At this point, Kennedy has captured the immediate audience’s trust (The crowd did yell “Yes” to Kennedy’s query, “Will you join in that historic effort?”). He had devoted the speech to persuading free people — abroad and at home — to accept the responsibility of their freedom. This culminated with the immortal line, “ask not what your country can do for you — ask what you can do for your country.” If the “success of liberty” defined Kennedy’s philosophy of government, then “ask not…” summarized his view of citizenship. The use of antithesis here is powerful, as it highlighted the drastic reversals of commonly accepted views.

Kennedy closes his inaugural address with a practical understanding that this undertaking has no tangible positives (“good conscience our only sure reward, with history the final judge of our deeds”), but he justifies its undertaking by touching on higher purposes. The last section cites many of the key motivating forces in American life, “good conscience,” patriotism (“land we love”), and the divine (“His blessing and His help”). The successive placement of these strong drives adds energy to the closing summation, “here on earth God’s work must truly be our own.” Bellah cites that line, coupled with the other religious allusions, as the simplest formulation of Kennedy’s philosophy and — arguably — the overall American purpose.


Broadly, Kennedy’s speech served as an expansion of the American Founding. It takes the fundamental principles of our democracy and mobilizes them against tyranny abroad and apathy at home. Kennedy’s rhetoric employs classical themes (duty) and techniques (antithesis), emphasizing the seriousness of purpose. Moreover, the technical beauty and apparent thoughtfulness worked to combat the general tendency to write off Kennedy as a naïve idealist. These techniques complemented his realist evaluation of the unstable international order. Thus, he gave his foreign policy practicality, necessity, and righteousness. Though simply put, this task would be too much for one man or one office. To ensure the success of liberty, he had to ensure all those who wanted it worked for it, from countries to people.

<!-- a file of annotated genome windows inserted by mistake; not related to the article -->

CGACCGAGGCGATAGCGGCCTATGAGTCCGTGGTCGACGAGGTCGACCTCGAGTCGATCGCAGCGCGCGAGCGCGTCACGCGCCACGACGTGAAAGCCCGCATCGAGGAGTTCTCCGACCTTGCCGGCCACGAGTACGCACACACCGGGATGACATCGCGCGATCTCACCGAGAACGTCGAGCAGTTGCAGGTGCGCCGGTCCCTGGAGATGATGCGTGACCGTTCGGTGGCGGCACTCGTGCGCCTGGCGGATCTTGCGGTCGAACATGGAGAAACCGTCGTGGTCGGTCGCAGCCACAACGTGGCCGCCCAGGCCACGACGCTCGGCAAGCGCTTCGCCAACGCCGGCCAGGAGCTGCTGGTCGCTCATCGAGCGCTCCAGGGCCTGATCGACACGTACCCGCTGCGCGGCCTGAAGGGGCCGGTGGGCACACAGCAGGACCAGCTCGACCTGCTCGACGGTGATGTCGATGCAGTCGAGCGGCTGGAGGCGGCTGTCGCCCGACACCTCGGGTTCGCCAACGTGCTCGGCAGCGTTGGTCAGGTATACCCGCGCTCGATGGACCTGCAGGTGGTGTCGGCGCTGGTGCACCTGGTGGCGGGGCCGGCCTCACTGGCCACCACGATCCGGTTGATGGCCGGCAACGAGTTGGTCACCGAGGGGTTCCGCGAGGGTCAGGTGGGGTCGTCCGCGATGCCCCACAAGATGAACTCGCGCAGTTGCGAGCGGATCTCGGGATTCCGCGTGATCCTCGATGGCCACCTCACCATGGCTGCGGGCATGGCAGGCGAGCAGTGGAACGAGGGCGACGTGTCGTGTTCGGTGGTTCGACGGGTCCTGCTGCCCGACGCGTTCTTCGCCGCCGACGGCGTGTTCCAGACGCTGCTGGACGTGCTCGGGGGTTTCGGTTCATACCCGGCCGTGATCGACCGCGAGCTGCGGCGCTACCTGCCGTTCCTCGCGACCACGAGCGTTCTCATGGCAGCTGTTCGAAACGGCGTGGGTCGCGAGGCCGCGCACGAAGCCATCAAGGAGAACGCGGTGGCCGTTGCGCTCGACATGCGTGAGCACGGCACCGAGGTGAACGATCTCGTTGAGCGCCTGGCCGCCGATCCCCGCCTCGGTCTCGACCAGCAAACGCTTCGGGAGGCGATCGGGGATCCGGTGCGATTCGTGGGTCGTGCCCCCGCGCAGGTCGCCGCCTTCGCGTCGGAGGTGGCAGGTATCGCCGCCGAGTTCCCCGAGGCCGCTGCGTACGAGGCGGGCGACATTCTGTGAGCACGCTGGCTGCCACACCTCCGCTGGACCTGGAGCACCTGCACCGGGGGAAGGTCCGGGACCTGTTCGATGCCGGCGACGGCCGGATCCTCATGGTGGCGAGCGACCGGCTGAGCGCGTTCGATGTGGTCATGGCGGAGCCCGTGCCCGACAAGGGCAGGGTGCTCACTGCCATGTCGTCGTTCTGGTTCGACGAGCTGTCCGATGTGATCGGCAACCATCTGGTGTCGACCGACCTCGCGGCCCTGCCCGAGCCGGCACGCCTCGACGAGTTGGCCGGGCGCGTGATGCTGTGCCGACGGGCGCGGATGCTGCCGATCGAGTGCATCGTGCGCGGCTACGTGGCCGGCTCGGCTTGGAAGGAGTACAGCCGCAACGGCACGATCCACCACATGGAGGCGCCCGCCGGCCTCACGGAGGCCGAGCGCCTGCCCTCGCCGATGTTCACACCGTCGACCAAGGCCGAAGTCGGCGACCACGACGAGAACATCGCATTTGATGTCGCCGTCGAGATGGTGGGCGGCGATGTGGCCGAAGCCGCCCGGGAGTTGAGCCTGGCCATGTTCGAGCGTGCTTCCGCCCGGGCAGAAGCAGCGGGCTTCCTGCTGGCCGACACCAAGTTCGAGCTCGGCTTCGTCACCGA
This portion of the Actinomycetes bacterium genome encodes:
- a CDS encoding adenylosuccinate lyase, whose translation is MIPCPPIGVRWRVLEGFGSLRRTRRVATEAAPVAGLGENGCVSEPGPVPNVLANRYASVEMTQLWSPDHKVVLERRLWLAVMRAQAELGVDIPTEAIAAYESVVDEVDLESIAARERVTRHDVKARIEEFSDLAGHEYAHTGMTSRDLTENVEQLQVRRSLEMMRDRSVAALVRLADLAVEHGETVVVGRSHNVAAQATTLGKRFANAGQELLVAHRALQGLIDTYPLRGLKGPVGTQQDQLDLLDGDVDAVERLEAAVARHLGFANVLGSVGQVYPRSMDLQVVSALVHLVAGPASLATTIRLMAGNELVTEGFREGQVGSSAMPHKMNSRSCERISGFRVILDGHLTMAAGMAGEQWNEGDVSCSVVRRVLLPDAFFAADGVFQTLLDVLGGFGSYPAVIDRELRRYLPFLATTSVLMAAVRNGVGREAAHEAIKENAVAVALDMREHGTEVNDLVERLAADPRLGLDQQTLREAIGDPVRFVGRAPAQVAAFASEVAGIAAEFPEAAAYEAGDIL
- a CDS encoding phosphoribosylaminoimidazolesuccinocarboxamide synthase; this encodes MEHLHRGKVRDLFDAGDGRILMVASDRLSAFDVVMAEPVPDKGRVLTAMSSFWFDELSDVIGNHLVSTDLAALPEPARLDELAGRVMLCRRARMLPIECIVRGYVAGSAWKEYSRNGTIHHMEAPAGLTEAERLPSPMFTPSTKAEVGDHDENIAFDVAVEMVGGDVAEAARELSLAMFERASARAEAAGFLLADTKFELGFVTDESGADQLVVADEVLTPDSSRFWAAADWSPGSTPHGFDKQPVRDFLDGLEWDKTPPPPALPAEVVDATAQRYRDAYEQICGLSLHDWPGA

Overall, President Kennedy, confronted by distrust and disharmony, began his short-lived presidency by summoning the better angels of our nature, civility and responsibility.


  • Aristotle. Rhetoric. n.d.
  • Bellah, Robert. “Civil Religion in America.” Daedalus (Cambridge) (2005): 40–55.
  • Burton, Gideon O. Silva Rhetoricae. 26 February 2007. Bringham Young University. 30 April 2007
  • Clarke, Thurston. Ask Not. New York: Henry Holt, 2004.
  • Kennedy, John Fitzgerald. “JFK Address to the Greater Houston Ministerial Association.” 12 September 1960. American Rhetoric. 30 April 2007
  • Sorensen, Theodore C. Kennedy. New York: Harper & Row, 1965.
  • Tofel, Richard J. Sounding the Trumpet. Chicago: Ivan R Dee, 2005.